Logical Reasoning

Logical Reasoning MCQs (Practice Test)

This test involves letter sequences and tests your ability to think logically and analytically. Some employers use similar tests as part of their selection procedures. Some terminologies from logics are also frequently used in logical reasoning section that the test taker cannot ignore.  The candidates who can read critically and understand simple logic and reasoning perform better in tests. This sample test will give you some idea of what to expect and will be helpful in understanding the logical reasoning.


Q. 1. After the declaration of company election results, the elected chairperson gave his message the workers that, “The responsibility of the management is to serve and not to dominate the workers”.

Which of the following is one basic assumption underlying chairperson’s statement?

A. The management is capable of dominating the workers.

B. The management chooses to serve rather than dominate the workers.

C. Domination over the workers by the management is virtue.

D. One must be decisive when facing company union for the first time.

Q. 2. In an vitro study, 160 white cats were injected wit Salt X. 160 other white cats were injected with placebo. In two weeks, 39% of the white cats, who were injected with Salt X showed symptoms of Kay fever? Hence, it can be concluded that Kay fever is caused by some elements similar to the elements in Salt X.

Which of the following statements would most seriously weaken the above discussion?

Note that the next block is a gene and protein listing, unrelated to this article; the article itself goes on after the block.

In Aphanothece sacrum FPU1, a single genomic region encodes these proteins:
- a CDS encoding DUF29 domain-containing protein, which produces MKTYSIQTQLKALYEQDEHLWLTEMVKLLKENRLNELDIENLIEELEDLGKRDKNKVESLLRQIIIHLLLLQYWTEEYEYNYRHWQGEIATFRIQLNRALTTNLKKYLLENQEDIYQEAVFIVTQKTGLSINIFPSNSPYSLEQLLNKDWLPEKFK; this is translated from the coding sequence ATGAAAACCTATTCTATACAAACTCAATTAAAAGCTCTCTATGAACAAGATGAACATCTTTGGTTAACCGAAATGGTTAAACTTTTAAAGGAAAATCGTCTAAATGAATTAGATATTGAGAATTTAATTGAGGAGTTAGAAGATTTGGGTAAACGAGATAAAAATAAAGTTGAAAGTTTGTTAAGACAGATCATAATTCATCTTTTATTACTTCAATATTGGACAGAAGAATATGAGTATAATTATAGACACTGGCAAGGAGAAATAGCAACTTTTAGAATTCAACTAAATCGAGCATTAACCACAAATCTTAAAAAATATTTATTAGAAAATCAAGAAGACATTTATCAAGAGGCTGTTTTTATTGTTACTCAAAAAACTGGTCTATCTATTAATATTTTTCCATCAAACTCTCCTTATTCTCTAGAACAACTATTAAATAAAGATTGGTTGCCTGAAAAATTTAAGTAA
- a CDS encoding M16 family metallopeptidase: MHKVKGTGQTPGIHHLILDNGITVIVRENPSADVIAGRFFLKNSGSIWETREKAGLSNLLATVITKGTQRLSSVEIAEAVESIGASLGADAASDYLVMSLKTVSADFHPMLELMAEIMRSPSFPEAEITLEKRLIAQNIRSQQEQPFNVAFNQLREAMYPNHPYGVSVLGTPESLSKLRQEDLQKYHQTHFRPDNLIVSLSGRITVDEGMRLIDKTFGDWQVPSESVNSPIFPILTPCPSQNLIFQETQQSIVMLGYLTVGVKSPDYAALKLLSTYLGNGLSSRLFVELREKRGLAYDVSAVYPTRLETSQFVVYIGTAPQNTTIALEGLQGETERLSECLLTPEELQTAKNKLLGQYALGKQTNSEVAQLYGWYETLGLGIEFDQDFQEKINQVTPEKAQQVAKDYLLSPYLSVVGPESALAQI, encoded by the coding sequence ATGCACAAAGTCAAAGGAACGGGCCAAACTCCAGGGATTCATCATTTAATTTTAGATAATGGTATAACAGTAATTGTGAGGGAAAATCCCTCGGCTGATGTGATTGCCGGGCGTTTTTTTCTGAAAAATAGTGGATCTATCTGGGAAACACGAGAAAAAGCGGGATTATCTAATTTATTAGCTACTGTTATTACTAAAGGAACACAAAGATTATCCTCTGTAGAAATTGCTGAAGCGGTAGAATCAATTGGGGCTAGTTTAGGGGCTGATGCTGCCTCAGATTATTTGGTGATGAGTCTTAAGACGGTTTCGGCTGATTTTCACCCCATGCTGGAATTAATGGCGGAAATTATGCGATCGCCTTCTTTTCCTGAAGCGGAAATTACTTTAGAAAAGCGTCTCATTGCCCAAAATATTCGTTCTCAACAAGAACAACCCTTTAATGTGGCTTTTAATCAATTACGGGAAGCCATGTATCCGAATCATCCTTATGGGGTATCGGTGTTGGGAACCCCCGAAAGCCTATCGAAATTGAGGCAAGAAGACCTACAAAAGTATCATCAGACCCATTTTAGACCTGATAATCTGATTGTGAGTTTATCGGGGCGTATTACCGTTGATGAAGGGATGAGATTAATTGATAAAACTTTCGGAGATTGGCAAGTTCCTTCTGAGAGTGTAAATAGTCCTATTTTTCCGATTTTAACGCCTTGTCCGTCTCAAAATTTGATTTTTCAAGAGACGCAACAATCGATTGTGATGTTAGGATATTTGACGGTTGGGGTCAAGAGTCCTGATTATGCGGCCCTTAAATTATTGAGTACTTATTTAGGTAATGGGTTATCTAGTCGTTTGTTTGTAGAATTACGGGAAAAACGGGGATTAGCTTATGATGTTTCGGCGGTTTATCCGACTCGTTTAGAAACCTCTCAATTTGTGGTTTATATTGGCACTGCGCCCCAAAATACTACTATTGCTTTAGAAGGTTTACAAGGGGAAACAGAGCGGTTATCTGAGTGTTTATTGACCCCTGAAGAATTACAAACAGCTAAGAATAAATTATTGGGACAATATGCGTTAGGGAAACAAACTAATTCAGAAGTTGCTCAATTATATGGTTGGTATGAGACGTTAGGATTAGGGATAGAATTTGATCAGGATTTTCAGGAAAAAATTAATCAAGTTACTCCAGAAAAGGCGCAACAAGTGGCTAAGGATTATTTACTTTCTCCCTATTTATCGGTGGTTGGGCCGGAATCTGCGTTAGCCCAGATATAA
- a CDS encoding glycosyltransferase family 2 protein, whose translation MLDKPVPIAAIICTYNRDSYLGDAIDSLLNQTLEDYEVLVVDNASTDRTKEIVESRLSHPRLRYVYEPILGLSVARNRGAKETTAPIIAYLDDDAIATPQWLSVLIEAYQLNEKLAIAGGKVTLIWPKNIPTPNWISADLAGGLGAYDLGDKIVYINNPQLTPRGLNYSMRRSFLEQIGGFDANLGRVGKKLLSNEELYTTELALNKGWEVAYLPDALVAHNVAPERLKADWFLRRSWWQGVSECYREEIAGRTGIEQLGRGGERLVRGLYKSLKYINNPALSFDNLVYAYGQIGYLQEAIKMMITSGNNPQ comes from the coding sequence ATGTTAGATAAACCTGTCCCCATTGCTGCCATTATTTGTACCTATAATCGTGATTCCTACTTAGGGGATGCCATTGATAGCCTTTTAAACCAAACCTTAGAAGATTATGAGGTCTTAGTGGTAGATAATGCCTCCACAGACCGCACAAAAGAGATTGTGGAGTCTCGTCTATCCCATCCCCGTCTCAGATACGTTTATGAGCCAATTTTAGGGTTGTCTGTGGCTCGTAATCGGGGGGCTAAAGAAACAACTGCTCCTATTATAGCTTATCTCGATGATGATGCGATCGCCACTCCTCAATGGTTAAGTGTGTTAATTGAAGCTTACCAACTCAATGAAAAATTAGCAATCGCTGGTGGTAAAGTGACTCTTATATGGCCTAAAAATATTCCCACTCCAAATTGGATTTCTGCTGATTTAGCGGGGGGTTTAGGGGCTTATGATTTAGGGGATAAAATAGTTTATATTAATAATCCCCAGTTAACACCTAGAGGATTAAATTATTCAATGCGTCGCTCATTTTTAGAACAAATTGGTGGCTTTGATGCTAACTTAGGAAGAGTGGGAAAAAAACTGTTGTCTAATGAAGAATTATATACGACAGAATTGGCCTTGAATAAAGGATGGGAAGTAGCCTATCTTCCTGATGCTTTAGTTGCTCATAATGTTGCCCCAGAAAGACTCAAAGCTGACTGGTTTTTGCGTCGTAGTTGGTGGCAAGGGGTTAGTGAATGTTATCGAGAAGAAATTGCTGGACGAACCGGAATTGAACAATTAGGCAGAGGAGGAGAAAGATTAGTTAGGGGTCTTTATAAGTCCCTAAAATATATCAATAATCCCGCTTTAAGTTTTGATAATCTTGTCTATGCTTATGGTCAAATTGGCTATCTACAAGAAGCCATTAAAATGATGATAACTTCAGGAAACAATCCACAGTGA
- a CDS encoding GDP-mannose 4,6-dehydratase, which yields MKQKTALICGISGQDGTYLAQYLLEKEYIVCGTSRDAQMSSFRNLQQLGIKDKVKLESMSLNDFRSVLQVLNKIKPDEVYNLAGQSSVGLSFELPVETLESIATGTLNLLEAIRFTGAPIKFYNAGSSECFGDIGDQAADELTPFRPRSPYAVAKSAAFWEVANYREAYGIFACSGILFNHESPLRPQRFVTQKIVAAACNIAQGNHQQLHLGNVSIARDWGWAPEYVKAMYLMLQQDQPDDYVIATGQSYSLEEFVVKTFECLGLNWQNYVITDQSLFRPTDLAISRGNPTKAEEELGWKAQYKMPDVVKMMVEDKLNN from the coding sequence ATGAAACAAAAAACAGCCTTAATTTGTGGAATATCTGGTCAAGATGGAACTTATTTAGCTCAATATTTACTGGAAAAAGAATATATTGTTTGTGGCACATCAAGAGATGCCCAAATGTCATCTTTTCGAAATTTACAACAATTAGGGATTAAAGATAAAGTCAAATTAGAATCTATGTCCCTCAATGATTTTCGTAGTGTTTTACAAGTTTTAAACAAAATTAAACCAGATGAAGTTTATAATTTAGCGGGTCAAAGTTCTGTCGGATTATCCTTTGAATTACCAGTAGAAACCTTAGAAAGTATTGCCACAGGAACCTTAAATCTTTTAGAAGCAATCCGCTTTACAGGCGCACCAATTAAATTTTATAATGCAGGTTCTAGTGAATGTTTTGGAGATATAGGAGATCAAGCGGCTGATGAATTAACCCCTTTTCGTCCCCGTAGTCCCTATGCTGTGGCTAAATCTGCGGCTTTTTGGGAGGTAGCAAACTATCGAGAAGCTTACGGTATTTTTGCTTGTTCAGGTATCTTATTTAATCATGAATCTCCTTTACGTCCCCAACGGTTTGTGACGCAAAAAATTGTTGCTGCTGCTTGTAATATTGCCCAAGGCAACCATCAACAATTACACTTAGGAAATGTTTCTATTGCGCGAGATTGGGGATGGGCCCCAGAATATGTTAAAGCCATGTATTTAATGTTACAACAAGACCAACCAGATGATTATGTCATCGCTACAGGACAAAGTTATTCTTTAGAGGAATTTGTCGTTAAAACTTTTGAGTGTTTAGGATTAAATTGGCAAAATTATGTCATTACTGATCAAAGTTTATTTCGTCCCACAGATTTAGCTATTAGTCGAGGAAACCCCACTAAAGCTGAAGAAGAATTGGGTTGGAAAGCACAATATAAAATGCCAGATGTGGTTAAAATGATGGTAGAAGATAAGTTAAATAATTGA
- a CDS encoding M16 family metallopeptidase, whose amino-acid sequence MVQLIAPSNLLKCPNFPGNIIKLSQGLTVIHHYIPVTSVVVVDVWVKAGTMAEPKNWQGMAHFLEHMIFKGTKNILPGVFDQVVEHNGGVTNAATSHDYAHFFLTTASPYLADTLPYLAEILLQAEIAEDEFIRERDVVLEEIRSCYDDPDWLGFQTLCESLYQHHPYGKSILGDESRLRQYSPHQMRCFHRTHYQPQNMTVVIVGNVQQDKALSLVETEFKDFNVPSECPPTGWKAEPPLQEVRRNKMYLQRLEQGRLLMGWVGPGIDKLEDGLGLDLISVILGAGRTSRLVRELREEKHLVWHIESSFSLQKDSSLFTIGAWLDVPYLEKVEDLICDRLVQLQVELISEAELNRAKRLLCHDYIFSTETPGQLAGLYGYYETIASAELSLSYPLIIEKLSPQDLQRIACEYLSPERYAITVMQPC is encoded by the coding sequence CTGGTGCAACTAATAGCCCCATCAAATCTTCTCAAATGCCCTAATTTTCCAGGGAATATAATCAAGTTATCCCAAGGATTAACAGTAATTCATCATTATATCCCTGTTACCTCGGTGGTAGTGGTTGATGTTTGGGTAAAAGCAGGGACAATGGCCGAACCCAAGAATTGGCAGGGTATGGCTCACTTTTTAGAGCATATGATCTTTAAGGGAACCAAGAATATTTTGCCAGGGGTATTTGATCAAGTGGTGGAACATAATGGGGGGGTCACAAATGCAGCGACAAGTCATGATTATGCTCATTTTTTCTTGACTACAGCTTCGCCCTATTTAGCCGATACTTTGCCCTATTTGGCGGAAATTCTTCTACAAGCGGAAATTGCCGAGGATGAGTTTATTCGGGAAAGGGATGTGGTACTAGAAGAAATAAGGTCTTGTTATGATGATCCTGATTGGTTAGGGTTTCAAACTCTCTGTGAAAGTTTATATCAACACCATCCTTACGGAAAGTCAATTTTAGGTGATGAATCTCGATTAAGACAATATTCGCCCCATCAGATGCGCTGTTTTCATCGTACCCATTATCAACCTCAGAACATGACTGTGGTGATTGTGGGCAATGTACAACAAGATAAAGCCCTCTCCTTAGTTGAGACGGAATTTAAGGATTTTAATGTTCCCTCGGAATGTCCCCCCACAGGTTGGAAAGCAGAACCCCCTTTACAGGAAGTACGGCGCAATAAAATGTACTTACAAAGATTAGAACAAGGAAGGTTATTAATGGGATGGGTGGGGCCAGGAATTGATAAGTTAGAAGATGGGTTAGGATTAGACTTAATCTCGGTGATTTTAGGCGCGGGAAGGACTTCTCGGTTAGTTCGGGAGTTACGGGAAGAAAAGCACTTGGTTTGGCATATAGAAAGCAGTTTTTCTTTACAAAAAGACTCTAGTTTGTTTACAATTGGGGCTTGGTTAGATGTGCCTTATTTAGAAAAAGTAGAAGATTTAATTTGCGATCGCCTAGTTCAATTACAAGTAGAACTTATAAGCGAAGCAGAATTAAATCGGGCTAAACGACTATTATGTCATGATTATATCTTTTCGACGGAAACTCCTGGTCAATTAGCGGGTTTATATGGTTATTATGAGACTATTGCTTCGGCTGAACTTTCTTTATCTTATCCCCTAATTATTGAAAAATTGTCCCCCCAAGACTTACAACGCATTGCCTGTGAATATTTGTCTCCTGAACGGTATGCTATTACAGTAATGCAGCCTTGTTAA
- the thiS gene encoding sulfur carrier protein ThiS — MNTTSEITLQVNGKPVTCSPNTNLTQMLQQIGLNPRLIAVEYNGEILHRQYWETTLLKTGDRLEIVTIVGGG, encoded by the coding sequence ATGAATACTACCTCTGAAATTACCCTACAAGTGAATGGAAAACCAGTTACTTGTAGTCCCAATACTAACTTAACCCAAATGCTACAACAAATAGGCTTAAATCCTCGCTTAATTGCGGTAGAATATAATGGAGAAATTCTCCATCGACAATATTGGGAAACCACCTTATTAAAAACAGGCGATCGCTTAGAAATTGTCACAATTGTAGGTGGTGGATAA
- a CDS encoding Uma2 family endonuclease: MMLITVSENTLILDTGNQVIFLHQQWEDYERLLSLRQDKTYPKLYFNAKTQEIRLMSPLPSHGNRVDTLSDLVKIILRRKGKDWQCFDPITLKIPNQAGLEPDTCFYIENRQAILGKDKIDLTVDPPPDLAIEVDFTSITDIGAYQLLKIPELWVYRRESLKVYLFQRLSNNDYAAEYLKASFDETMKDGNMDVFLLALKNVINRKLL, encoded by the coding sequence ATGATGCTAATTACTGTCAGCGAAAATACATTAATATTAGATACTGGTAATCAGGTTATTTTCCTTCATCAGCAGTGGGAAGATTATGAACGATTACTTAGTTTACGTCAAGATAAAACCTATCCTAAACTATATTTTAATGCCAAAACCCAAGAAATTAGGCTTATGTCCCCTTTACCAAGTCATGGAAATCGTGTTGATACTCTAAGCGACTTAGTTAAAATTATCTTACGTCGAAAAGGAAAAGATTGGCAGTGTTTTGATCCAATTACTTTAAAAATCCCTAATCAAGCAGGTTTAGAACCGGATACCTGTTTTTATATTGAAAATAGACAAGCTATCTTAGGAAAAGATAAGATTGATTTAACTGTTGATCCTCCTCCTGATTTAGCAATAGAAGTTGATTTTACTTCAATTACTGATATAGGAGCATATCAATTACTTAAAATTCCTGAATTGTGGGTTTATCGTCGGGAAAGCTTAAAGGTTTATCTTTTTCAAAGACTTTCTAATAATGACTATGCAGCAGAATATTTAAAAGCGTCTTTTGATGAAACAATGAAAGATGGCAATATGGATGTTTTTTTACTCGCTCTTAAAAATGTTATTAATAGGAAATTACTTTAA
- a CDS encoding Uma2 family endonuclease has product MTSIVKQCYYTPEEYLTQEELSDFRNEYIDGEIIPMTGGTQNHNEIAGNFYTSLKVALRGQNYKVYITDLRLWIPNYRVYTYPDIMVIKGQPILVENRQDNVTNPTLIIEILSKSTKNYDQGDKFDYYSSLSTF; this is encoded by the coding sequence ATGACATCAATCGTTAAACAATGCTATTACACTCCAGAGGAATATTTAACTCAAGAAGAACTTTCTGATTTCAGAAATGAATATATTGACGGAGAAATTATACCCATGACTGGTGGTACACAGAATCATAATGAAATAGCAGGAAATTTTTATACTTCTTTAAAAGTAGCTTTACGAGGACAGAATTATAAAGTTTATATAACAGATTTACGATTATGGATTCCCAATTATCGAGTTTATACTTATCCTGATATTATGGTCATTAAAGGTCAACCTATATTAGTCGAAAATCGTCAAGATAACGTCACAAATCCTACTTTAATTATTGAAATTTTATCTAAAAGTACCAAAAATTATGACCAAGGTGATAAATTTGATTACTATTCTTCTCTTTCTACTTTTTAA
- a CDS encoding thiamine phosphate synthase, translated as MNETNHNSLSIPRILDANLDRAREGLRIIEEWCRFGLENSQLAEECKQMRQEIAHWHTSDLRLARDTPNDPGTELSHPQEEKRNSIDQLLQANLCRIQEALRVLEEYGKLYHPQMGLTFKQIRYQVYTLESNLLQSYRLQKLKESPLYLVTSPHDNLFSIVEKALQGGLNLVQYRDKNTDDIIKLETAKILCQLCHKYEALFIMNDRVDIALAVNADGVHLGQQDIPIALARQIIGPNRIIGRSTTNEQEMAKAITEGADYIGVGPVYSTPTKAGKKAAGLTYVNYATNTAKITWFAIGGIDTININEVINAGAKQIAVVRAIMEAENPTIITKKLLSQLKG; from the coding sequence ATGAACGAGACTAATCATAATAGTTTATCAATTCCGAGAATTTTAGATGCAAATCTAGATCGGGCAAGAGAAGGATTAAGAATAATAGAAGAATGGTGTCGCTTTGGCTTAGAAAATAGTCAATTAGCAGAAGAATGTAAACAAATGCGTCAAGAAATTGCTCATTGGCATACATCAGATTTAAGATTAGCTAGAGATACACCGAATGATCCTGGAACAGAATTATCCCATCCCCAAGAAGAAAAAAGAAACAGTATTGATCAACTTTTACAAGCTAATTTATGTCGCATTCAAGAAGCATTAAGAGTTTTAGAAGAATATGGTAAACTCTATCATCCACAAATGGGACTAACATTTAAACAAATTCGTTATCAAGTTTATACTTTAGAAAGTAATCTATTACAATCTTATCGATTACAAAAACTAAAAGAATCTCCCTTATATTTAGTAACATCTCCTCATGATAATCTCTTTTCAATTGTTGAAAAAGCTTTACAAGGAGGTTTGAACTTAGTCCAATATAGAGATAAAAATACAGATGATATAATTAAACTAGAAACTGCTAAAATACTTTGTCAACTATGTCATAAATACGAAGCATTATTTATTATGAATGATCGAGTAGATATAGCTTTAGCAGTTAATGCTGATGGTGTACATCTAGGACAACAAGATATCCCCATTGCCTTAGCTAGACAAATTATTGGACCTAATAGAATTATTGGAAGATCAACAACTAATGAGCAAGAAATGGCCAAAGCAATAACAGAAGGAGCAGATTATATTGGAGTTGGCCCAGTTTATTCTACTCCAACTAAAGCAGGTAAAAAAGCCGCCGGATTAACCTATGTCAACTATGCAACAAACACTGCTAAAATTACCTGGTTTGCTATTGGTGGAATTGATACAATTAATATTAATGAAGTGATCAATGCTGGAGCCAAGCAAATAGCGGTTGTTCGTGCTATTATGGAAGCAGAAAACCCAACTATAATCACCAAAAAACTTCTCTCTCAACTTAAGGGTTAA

A. People suffering from kay fever are victims of golden viper of Sindh.

B. One among the 160 white cats had already showed symptoms of Kay fever prior to the experiment.

C. The natural habitats of white cats does not contain any of the elements found in Salt X.

D. The 160 white cats used in the experiments were kept isolated from each other.

Q.3. Emissions from automobiles that burn gasoline and automobiles that burn diesel fuel are threatening the
quality of life on our planet, contaminating both urban air and global atmosphere. Therefore, the only effective way to reduce such emissions is to replace the conventional diesel fuel and gasoline used in automobiles with cleaner-burning fuels, such as methanol, that create fewer emissions.

Which one of the following is an assumption on which the argument depends?
(A) Reducing the use of automobiles would not be a more effective means to reduce automobile emissions than the use of methanol.
(B) There is no fuel other than methanol that is cleaner-burning than both diesel fuel and gasoline.
(C) If given a choice of automobile fuels, automobile owners would not select gasoline over methanol.
(D) Automobile emissions constitute the most serious threat to the global environment.
(E) At any given time there is a direct correlation between the level of urban air pollution and the level of contamination present in the global atmosphere.

Q.4. Doctors in Britain have long suspected that patients who wear tinted eyeglasses are abnormally prone to depression and hypochondria. Psychological tests given there to hospital patients admitted for physical complaints like heart pain and digestive distress confirmed such a relationship. Perhaps people whose relationship to the world is psychologically painful choose such glasses to reduce visual stimulation, which is perceived as irritating. At any rate, it can be concluded that when such glasses are worn, it is because the wearer has a tendency to be depressed or hypochondriacal.
The argument assumes which one of the following?